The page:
Tag Archives: ACS

Cortar las valvas, una medida extrema para evitar la oclusión coronaria post TAVI

Acute Coronary Syndromes After TAVR: Frequent and Not All Undergo Coronary Angiography

Acute Coronary Syndromes After TAVR: Frequent and Not All Undergo Coronary Angiography

Approximately 10% of patients who undergo transcatheter aortic valve replacement (TAVR) are readmitted for an acute coronary syndrome after a mean follow-up of 25 months. Male sex, prior coronary artery disease, and (surprisingly and hard to explain) nontransfemoral approach were independent predictors of acute coronary syndrome after TAVR, an event associated with high midterm mortality. While

Patients with Plaque Erosion: Management without Stenting

This small study presented at ESC and simultaneously published in the European Heart Journal evaluated patients undergoing acute coronary syndrome caused by plaque erosion identified by optical computed tomography (OCT). The study showed it can be managed with conservative antithrombotic therapy and without stenting.   Patients with plaque erosion can receive dual antiplatelet therapy, ticagrelor and aspirin

acceso radial sangrado

No Extra Benefit for Combined Use of Bivalirudin and Transradial Approach

The aim of this meta-analyzis was to study the relation between bivalirudin and access site in patients undergoing acute coronary syndrome (ACS). Both bivalirudin and the transradial access site are strategies aiming at reducing bleeding complication in patients with ACS undergoing invasive approaches. The interaction of both strategies and the potential benefits of their combined use

bernardo cortese

MATRIX: Transradial vs. Femoral Access in Non-ST Elevation AMI

Original Title: Radial versus femoral access in patients with acute coronary syndromes with or without ST-segment elevation. Presenter: Bernardo Cortese.   The MATRIX study showed that the transradial access is associated with a reduction of combined events, death, infarction, stroke and bleeding, compared to femoral access, in ACS patients. The goal of this sub-analyzis was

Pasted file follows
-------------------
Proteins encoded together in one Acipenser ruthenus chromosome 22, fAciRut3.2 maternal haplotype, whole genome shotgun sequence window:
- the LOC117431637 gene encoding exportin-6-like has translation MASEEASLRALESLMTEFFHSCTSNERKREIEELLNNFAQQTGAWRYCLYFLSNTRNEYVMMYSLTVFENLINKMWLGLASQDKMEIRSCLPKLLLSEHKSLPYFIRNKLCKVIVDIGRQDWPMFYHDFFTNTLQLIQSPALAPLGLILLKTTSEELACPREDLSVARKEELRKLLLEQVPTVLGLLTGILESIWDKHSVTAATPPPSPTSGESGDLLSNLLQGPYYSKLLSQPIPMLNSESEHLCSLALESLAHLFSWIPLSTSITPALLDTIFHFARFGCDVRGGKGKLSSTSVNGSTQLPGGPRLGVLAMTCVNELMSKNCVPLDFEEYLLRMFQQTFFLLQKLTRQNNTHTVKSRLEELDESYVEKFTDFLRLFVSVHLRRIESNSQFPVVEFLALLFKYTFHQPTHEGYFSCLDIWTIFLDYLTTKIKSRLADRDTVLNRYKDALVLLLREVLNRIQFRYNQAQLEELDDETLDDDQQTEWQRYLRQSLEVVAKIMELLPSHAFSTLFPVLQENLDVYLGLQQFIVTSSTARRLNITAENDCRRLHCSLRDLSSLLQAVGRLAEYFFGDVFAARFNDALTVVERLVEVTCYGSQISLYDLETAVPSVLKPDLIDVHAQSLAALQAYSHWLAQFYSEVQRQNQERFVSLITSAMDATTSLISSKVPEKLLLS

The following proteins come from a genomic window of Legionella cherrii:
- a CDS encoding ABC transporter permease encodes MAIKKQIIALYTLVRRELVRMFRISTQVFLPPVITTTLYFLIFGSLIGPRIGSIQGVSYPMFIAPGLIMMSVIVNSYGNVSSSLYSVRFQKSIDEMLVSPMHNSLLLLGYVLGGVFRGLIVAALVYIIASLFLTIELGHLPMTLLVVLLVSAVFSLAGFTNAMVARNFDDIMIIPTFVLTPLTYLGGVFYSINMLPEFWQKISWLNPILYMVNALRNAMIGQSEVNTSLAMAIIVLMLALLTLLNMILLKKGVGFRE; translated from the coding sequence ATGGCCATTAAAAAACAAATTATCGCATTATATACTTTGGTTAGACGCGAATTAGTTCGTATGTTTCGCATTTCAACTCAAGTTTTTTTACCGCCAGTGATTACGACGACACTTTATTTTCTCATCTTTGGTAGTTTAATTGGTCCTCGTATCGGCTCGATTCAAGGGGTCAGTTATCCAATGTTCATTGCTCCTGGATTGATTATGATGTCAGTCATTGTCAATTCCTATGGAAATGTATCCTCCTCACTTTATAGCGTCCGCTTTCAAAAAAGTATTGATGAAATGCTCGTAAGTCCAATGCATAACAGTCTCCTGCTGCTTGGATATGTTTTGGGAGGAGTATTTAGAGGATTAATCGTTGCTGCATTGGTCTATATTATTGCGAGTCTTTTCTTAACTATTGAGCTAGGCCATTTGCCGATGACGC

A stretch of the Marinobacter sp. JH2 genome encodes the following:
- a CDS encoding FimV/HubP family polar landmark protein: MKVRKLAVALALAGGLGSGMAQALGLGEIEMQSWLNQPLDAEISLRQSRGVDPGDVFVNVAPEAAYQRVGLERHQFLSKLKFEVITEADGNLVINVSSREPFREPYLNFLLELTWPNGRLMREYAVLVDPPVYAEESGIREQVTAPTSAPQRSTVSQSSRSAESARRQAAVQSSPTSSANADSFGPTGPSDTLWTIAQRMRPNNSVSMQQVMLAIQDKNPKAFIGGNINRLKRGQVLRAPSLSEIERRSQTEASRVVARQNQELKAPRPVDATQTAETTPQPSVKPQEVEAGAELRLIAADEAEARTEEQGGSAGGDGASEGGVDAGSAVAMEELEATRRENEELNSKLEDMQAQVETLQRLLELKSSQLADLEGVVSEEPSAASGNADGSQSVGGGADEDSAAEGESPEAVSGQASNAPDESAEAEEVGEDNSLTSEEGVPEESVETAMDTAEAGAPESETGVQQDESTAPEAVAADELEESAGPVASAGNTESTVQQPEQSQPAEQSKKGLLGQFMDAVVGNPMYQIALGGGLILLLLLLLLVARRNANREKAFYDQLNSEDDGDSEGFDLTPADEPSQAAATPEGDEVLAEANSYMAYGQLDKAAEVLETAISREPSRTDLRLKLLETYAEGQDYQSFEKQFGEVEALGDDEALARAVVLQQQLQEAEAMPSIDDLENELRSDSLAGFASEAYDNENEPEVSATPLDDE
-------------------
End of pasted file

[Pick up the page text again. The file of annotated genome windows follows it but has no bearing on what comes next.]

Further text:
DANAMI 3: Deferred Stenting and Ischemic Postconditioning Have No Benefit in Primary PCI

Both ischemic postconditioning and deferred stenting showed no benefit in randomized studies conducted as part of the DANAMI 3 program. Both the DANAMI 3-DEFER and the DANAMI 3-iPOSTshowed slight improvements in ventricular function after intervention, but clinical end points saw no change. This does not mean that outcomes should be considered negative, only that the

EARLY-BAMI: Metropol Showed No Reduction in Infarct Size.

EARLY-BAMI outcomes show the endovenous administration of metropol before primary PCI does not reduce infarct size. This double blind study randomized 683 STEMI patients within 12 hours of symptom onset to endovenous metropol (two 5 mg bolus, the first in the ambulance and the second before PCI) vs. placebo. Primary end point was infarct size

New Meta-Analysis Shows Similar Mortality between Bivalirudin and Heparin

This meta-analyzis of contemporary studies comparing the safety and efficacy of bivalirudin vs. heparin showed no differences in mortality between the two drugs and, consistently with other studies, bivalirudin was associated with an increased risk of acute stent thrombosis. During ACC 2015, the MATRIX study did succeed in showing global differences between the two drugs


Immediate vs. delayed intervention in non-ST-elevation myocardial infarction

Original Title: Immediate Versus Delayed Invasive Intervention for Non-ST-Segment Elevation Myocardial Infarction Patients The RIDDLE-NSTEMI Study (Randomized study of ImmeDiate versus DeLayedinvasivE intervention in patients with Non-ST-segment Elevation Myocardial Infarction). Reference: J Am CollCardiolIntv. 2016. Online before print.   This study assessed the clinical impact of immediate invasive intervention (within 2 hours) vs. delayed intervention (within